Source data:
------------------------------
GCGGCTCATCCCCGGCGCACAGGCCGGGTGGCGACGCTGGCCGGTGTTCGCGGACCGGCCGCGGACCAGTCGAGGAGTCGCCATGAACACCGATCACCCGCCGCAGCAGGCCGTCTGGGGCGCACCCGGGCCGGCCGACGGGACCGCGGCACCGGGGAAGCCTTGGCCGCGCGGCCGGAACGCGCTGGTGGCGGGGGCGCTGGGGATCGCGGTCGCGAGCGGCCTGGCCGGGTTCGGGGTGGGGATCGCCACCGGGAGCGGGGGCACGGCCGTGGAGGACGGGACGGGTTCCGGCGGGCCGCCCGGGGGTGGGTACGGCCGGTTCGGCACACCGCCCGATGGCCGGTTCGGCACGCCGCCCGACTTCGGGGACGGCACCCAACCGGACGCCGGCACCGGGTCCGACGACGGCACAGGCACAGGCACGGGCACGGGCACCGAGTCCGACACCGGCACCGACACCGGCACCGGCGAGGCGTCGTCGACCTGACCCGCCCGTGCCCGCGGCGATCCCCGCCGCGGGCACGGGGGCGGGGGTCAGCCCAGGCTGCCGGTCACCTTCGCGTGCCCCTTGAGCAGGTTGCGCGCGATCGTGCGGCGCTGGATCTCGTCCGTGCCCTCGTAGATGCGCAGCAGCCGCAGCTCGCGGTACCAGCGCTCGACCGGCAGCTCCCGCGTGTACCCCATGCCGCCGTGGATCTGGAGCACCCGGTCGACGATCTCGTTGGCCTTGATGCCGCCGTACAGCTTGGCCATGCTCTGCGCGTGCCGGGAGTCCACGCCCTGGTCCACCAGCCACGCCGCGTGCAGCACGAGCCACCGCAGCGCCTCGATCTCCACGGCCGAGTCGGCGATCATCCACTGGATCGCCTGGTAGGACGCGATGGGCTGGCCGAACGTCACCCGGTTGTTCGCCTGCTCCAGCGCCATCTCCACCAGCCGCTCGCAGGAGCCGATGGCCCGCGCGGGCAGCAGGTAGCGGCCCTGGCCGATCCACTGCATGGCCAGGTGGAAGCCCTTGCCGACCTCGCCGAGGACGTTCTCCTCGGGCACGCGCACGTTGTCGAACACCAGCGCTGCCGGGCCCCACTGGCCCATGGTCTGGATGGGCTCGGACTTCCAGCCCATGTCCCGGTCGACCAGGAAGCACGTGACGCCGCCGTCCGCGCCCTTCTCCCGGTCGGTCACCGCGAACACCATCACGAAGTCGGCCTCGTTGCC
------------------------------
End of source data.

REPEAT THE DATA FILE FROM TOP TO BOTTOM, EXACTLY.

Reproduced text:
GCGGCTCATCCCCGGCGCACAGGCCGGGTGGCGACGCTGGCCGGTGTTCGCGGACCGGCCGCGGACCAGTCGAGGAGTCGCCATGAACACCGATCACCCGCCGCAGCAGGCCGTCTGGGGCGCACCCGGGCCGGCCGACGGGACCGCGGCACCGGGGAAGCCTTGGCCGCGCGGCCGGAACGCGCTGGTGGCGGGGGCGCTGGGGATCGCGGTCGCGAGCGGCCTGGCCGGGTTCGGGGTGGGGATCGCCACCGGGAGCGGGGGCACGGCCGTGGAGGACGGGACGGGTTCCGGCGGGCCGCCCGGGGGTGGGTACGGCCGGTTCGGCACACCGCCCGATGGCCGGTTCGGCACGCCGCCCGACTTCGGGGACGGCACCCAACCGGACGCCGGCACCGGGTCCGACGACGGCACAGGCACAGGCACGGGCACGGGCACCGAGTCCGACACCGGCACCGACACCGGCACCGGCGAGGCGTCGTCGACCTGACCCGCCCGTGCCCGCGGCGATCCCCGCCGCGGGCACGGGGGCGGGGGTCAGCCCAGGCTGCCGGTCACCTTCGCGTGCCCCTTGAGCAGGTTGCGCGCGATCGTGCGGCGCTGGATCTCGTCCGTGCCCTCGTAGATGCGCAGCAGCCGCAGCTCGCGGTACCAGCGCTCGACCGGCAGCTCCCGCGTGTACCCCATGCCGCCGTGGATCTGGAGCACCCGGTCGACGATCTCGTTGGCCTTGATGCCGCCGTACAGCTTGGCCATGCTCTGCGCGTGCCGGGAGTCCACGCCCTGGTCCACCAGCCACGCCGCGTGCAGCACGAGCCACCGCAGCGCCTCGATCTCCACGGCCGAGTCGGCGATCATCCACTGGATCGCCTGGTAGGACGCGATGGGCTGGCCGAACGTCACCCGGTTGTTCGCCTGCTCCAGCGCCATCTCCACCAGCCGCTCGCAGGAGCCGATGGCCCGCGCGGGCAGCAGGTAGCGGCCCTGGCCGATCCACTGCATGGCCAGGTGGAAGCCCTTGCCGACCTCGCCGAGGACGTTCTCCTCGGGCACGCGCACGTTGTCGAACACCAGCGCTGCCGGGCCCCACTGGCCCATGGTCTGGATGGGCTCGGACTTCCAGCCCATGTCCCGGTCGACCAGGAAGCACGTGACGCCGCCGTCCGCGCCCTTCTCCCGGTCGGTCACCGCGAACACCATCACGAAGTCGGCCTCGTTGCC